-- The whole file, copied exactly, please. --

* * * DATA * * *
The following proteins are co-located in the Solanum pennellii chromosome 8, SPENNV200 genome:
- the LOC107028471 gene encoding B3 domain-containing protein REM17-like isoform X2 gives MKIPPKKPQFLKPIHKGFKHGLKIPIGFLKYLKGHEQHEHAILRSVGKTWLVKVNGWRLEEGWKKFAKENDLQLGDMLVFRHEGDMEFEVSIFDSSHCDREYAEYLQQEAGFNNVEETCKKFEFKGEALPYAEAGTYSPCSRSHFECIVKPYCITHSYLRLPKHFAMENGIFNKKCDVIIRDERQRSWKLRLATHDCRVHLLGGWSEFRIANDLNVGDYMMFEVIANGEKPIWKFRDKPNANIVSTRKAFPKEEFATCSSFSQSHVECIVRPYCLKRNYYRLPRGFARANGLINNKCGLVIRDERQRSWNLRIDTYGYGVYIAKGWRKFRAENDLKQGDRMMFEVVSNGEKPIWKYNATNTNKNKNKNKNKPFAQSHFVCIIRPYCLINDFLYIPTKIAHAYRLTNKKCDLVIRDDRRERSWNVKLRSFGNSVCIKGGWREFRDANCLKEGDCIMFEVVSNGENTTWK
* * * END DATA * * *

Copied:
The following proteins are co-located in the Solanum pennellii chromosome 8, SPENNV200 genome:
- the LOC107028471 gene encoding B3 domain-containing protein REM17-like isoform X2 gives MKIPPKKPQFLKPIHKGFKHGLKIPIGFLKYLKGHEQHEHAILRSVGKTWLVKVNGWRLEEGWKKFAKENDLQLGDMLVFRHEGDMEFEVSIFDSSHCDREYAEYLQQEAGFNNVEETCKKFEFKGEALPYAEAGTYSPCSRSHFECIVKPYCITHSYLRLPKHFAMENGIFNKKCDVIIRDERQRSWKLRLATHDCRVHLLGGWSEFRIANDLNVGDYMMFEVIANGEKPIWKFRDKPNANIVSTRKAFPKEEFATCSSFSQSHVECIVRPYCLKRNYYRLPRGFARANGLINNKCGLVIRDERQRSWNLRIDTYGYGVYIAKGWRKFRAENDLKQGDRMMFEVVSNGEKPIWKYNATNTNKNKNKNKNKPFAQSHFVCIIRPYCLINDFLYIPTKIAHAYRLTNKKCDLVIRDDRRERSWNVKLRSFGNSVCIKGGWREFRDANCLKEGDCIMFEVVSNGENTTWK